The Hardest Thing
The hardest thing to do is to say, “I’m sorry for what I did” and then stop talking.
Especially when apologizing to a 3 year old.
I want to say, “I’m sorry, but you need to listen when I tell you to stop” or “I’m sorry, but that was a special thing that you were holding” or “I’m sorry you are crying, but you weren’t listening to me.”
But none of those things are a true apology. None of them communicate that I’m actually sorry that I roughly grabbed something out of her hand and hurt her.
I want to justify myself as trying to save something that I thought she would rip. I am the parent, after all…surely *I* can grab things when I want them. I have a good reason! And it was a critical situation!
But that’s not modeling appropriate behavior. That’s not showing her the way I want her to respond in the moment.
So I hold her as she sobs and say, “I’m sorry. Momma shouldn’t have grabbed the blanket from you like that. I’m sorry.”
And then I stop. And I take a deep breath. And remind myself that this, *this* is modeling behavior that I want her to use. It’s not easy and it’s not fun, but it’s real and it heals relationships.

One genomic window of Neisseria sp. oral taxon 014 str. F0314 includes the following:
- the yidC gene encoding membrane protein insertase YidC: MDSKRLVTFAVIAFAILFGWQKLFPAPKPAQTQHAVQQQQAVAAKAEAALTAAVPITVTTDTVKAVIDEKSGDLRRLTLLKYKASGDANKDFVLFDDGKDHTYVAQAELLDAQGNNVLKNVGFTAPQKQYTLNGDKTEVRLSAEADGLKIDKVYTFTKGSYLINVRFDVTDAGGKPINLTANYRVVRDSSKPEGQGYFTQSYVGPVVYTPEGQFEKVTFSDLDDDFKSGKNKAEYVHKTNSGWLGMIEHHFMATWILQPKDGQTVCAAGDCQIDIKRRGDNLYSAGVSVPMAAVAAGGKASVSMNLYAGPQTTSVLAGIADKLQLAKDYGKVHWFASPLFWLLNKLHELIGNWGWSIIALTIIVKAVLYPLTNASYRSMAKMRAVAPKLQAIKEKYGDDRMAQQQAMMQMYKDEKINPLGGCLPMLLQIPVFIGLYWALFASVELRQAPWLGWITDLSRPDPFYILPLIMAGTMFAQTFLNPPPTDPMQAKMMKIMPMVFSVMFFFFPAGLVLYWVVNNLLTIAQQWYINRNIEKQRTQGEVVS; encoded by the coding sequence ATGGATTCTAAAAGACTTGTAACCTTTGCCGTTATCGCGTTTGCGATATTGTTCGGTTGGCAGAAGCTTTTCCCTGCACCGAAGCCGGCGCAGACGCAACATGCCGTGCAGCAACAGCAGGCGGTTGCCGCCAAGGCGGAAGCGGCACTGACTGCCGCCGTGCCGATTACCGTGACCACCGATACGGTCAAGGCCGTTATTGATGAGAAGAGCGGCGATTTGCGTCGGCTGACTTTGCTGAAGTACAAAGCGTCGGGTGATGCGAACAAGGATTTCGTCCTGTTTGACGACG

I’m reminded of the moment later in the day when she tenderly examines my eye after accidentally poking me with a board book. She apologizes and wants to know how badly it hurts and asks if she can make it feel better. I’m hurt and frustrated, but I smile because she’s trying. She’s trying to make amends. She practicing the skills she sees.
She doesn’t say, “I’m sorry, but it was an accident!” or “I’m sorry, but you moved and got in the way when I was jumping on the couch with this book” or “I’m sorry, but you should have listened when I said ‘move.'”
It’s hard, but worth it.